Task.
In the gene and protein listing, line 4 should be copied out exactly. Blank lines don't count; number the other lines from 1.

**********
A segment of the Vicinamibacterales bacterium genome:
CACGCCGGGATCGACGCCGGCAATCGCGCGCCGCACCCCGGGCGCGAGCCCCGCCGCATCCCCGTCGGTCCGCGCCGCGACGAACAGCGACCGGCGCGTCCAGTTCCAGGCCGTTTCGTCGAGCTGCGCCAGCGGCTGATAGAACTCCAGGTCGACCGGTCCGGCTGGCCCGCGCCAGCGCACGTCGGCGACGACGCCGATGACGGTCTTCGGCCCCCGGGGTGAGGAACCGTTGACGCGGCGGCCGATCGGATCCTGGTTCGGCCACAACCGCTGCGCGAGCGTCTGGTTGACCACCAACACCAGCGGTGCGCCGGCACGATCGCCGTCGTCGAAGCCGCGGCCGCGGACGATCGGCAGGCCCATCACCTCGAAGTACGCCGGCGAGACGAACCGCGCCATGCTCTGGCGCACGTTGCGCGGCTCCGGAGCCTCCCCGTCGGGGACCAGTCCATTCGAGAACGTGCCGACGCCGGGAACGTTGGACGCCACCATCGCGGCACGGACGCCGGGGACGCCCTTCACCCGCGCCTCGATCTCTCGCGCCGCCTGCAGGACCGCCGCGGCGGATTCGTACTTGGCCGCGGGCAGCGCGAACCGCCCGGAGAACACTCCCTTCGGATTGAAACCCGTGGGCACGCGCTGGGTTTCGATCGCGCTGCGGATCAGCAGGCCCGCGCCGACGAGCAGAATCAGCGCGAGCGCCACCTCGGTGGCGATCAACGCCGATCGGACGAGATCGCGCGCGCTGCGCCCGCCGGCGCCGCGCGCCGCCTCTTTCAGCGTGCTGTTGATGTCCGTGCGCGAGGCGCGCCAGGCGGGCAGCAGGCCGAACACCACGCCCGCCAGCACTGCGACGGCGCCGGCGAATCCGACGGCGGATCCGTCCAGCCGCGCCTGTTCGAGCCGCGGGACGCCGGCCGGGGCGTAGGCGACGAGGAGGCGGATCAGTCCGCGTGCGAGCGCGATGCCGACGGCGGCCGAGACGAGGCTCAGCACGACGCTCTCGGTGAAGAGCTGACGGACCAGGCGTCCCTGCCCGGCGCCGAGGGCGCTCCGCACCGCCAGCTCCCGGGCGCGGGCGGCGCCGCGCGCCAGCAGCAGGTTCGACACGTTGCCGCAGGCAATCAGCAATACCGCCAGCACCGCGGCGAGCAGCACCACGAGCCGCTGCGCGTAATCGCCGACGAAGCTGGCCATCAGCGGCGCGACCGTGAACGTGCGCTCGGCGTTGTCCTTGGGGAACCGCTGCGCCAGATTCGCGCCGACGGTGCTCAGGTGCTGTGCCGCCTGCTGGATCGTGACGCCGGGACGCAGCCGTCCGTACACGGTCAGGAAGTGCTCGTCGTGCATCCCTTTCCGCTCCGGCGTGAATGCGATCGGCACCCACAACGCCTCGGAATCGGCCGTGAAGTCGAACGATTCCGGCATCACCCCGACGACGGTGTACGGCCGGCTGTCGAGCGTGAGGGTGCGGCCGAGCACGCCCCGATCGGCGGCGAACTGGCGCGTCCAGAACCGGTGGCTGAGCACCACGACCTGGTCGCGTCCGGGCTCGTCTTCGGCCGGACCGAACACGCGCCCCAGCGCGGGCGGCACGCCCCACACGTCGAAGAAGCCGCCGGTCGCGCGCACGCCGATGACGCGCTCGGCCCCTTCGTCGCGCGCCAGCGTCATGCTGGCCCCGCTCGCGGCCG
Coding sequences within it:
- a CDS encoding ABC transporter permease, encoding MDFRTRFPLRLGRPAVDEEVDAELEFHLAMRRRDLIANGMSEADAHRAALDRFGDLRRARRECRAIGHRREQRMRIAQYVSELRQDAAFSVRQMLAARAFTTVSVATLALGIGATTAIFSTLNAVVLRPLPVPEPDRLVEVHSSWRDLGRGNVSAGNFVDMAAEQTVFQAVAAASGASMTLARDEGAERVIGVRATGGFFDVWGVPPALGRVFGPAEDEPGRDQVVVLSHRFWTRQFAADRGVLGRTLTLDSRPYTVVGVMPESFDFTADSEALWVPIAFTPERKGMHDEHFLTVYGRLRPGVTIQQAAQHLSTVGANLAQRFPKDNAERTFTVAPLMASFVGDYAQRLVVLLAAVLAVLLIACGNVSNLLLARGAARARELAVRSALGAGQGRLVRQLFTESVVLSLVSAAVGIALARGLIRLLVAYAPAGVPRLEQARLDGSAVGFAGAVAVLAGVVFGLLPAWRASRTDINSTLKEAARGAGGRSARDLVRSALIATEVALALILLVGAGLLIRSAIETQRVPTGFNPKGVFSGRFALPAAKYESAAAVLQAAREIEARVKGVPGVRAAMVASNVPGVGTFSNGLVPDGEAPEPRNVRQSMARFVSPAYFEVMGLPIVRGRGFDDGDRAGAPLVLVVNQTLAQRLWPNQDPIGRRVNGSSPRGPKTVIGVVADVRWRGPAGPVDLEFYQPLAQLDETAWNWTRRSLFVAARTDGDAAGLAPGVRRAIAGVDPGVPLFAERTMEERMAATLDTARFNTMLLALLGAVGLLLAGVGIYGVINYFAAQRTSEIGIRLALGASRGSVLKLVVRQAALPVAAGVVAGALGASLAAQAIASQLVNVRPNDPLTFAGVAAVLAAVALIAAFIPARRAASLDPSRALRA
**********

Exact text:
- a CDS encoding ABC transporter permease, encoding MDFRTRFPLRLGRPAVDEEVDAELEFHLAMRRRDLIANGMSEADAHRAALDRFGDLRRARRECRAIGHRREQRMRIAQYVSELRQDAAFSVRQMLAARAFTTVSVATLALGIGATTAIFSTLNAVVLRPLPVPEPDRLVEVHSSWRDLGRGNVSAGNFVDMAAEQTVFQAVAAASGASMTLARDEGAERVIGVRATGGFFDVWGVPPALGRVFGPAEDEPGRDQVVVLSHRFWTRQFAADRGVLGRTLTLDSRPYTVVGVMPESFDFTADSEALWVPIAFTPERKGMHDEHFLTVYGRLRPGVTIQQAAQHLSTVGANLAQRFPKDNAERTFTVAPLMASFVGDYAQRLVVLLAAVLAVLLIACGNVSNLLLARGAARARELAVRSALGAGQGRLVRQLFTESVVLSLVSAAVGIALARGLIRLLVAYAPAGVPRLEQARLDGSAVGFAGAVAVLAGVVFGLLPAWRASRTDINSTLKEAARGAGGRSARDLVRSALIATEVALALILLVGAGLLIRSAIETQRVPTGFNPKGVFSGRFALPAAKYESAAAVLQAAREIEARVKGVPGVRAAMVASNVPGVGTFSNGLVPDGEAPEPRNVRQSMARFVSPAYFEVMGLPIVRGRGFDDGDRAGAPLVLVVNQTLAQRLWPNQDPIGRRVNGSSPRGPKTVIGVVADVRWRGPAGPVDLEFYQPLAQLDETAWNWTRRSLFVAARTDGDAAGLAPGVRRAIAGVDPGVPLFAERTMEERMAATLDTARFNTMLLALLGAVGLLLAGVGIYGVINYFAAQRTSEIGIRLALGASRGSVLKLVVRQAALPVAAGVVAGALGASLAAQAIASQLVNVRPNDPLTFAGVAAVLAAVALIAAFIPARRAASLDPSRALRA